Adresse UMR LEMAR Ifremer CNRS UBO IRD, Technopole Brest Iroise, F-29280 Plouzane, France.
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ISSN 1869-215x ISBN Médium
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Numéro d'Appel MARBEC @ isabelle.vidal-ayouba @ 31248 collection 1217
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Auteur Nguyen-Kim, H.; Bouvier, T.; Bouvier, C.; Hai, D.N.; Lam, N.N.; Rochelle-Newall, E.; Baudoux, A.C.; Desnues, C.; Reynaud, S.; Ferrier-Pages, C.; Bettarel, Y.
Titre High occurrence of viruses in the mucus layer of scleractinian corals Type Article scientifique
Année 2014 Publication Revue Abrégée Environmental Microbiology Reports
Volume (up) 6 Numéro 6 Pages 675-682
Mots-Clés abundance; bacteria; communities; diversity; ecology; gradient gel-electrophoresis; level physiological profiles; microbial; reef; release; water
Résumé Viruses attract increasing interest from environmental microbiologists seeking to understand their function and role in coral health. However, little is known about their main ecological traits within the coral holobiont. In this study, a quantitative and qualitative characterization of viral and bacterial communities was conducted on the mucus of seven different coral species of the Van Phong Bay (Vietnam). On average, the concentrations of viruses and bacteria were, respectively, 17- and twofold higher in the mucus than in the surrounding water. The examination of bacterial community composition also showed remarkable differences between mucus and water samples. The percentage of active respiring cells was nearly threefold higher in mucus (m=24.8%) than in water (m=8.6%). Interestingly, a positive and highly significant correlation was observed between the proportion of active cells and viral abundance in the mucus, suggesting that the metabolism of the bacterial associates is probably a strong determinant of the distribution of viruses within the coral holobiont. Overall, coral mucus, given its unique physicochemical characteristics and sticking properties, can be regarded as a highly selective biotope for abundant, diversified and specialized symbiotic microbial and viral organisms.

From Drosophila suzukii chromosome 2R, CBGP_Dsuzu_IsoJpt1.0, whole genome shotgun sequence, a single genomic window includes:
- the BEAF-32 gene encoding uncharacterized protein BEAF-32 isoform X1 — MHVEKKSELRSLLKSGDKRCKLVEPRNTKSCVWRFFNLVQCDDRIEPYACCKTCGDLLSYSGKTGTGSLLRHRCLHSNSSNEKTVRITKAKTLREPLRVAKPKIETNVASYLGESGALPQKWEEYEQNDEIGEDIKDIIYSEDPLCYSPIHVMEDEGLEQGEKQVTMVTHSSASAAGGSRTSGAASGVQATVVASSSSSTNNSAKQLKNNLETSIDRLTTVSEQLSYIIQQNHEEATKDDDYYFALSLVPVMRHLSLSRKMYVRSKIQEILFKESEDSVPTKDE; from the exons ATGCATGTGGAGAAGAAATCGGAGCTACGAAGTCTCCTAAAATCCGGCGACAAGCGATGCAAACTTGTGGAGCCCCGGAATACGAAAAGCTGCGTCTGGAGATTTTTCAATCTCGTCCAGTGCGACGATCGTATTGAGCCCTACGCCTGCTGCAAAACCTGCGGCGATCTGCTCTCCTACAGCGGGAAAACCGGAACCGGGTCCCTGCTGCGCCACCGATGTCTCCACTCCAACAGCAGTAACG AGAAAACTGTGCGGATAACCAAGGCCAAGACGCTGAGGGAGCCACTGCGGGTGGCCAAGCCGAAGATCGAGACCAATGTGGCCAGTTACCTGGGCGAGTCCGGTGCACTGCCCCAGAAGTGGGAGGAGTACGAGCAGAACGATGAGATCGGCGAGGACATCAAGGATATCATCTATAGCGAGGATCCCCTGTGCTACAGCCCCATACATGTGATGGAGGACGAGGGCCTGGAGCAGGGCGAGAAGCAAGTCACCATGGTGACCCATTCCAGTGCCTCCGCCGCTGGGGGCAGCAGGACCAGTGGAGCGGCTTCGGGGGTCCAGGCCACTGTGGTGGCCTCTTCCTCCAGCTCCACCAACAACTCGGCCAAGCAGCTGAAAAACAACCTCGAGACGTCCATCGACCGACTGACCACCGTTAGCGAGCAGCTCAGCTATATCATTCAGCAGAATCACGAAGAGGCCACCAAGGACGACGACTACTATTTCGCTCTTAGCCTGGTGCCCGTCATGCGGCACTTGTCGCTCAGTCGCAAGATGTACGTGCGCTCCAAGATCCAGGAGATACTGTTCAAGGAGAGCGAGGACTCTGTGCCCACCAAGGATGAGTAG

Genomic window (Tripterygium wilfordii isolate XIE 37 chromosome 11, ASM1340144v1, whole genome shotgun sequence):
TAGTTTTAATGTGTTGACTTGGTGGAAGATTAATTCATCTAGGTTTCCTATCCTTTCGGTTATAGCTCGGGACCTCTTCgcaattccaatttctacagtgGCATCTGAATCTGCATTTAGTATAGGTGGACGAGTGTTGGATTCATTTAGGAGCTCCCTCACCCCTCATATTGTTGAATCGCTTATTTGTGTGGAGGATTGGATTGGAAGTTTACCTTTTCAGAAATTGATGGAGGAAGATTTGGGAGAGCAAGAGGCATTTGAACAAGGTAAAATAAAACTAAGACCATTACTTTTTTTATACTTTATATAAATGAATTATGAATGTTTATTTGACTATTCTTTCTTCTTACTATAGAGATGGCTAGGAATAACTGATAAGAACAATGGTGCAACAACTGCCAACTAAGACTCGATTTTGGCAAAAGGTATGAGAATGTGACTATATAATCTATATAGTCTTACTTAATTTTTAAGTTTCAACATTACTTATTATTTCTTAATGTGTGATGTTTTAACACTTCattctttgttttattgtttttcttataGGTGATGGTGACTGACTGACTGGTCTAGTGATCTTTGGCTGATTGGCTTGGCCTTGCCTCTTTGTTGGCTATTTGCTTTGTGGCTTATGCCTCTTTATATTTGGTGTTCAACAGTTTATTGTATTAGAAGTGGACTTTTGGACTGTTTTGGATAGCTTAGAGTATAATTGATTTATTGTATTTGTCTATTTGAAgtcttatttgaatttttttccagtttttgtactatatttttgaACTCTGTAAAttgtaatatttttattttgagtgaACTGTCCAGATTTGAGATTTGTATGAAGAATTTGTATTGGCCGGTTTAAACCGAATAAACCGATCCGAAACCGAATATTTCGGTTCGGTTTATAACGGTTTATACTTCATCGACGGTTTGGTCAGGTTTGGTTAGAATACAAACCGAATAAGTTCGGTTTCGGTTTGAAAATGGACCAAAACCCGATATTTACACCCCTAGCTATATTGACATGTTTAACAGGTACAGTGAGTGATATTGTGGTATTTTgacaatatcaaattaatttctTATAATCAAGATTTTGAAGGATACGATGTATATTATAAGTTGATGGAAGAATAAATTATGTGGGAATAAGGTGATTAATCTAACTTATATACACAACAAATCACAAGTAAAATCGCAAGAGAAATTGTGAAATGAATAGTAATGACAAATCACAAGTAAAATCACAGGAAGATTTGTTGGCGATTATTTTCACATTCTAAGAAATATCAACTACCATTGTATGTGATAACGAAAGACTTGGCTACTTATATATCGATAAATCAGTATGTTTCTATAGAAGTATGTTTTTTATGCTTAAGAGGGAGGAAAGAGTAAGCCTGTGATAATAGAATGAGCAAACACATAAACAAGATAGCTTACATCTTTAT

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ISSN 1758-2229 ISBN Médium
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Notes <p>ISI Document Delivery No.: AU6GU<br/>Times Cited: 1<br/>Cited Reference Count: 51<br/>Nguyen-Kim, Hanh Bouvier, Thierry Bouvier, Corinne Hai Doan-Nhu Lam Nguyen-Ngoc Rochelle-Newall, Emma Baudoux, Anne-Claire Desnues, Christelle Reynaud, Stephanie Ferrier-Pages, Christine Bettarel, Yvan<br/>EC2CO CORINE Project; TOTAL Foundation; French Institute of Research for Development (IRD)<br/>This work was supported by the EC2CO CORINE Project, the TOTAL Foundation and the French Institute of Research for Development (IRD). We thank Telesphore Sime-Ngando, Didier Debroas, Pham The Thu, Chu Van Thuoc, Sonia Monteil and Delphine Bonnet for their participation in the CORINE mission in Vietnam, their assistance in diving, field operations and technical support during the cruise, and Sebastien Villeger for his advice on statistical analysis. We are also very grateful to Michel Galey, Alexandre Portier and all the staff from Whale Island Resort for their hospitality and help during our stay.<br/>Wiley-blackwell<br/>Hoboken</p> Approuvé pas de
Numéro d'Appel MARBEC @ alain.herve @ collection 1170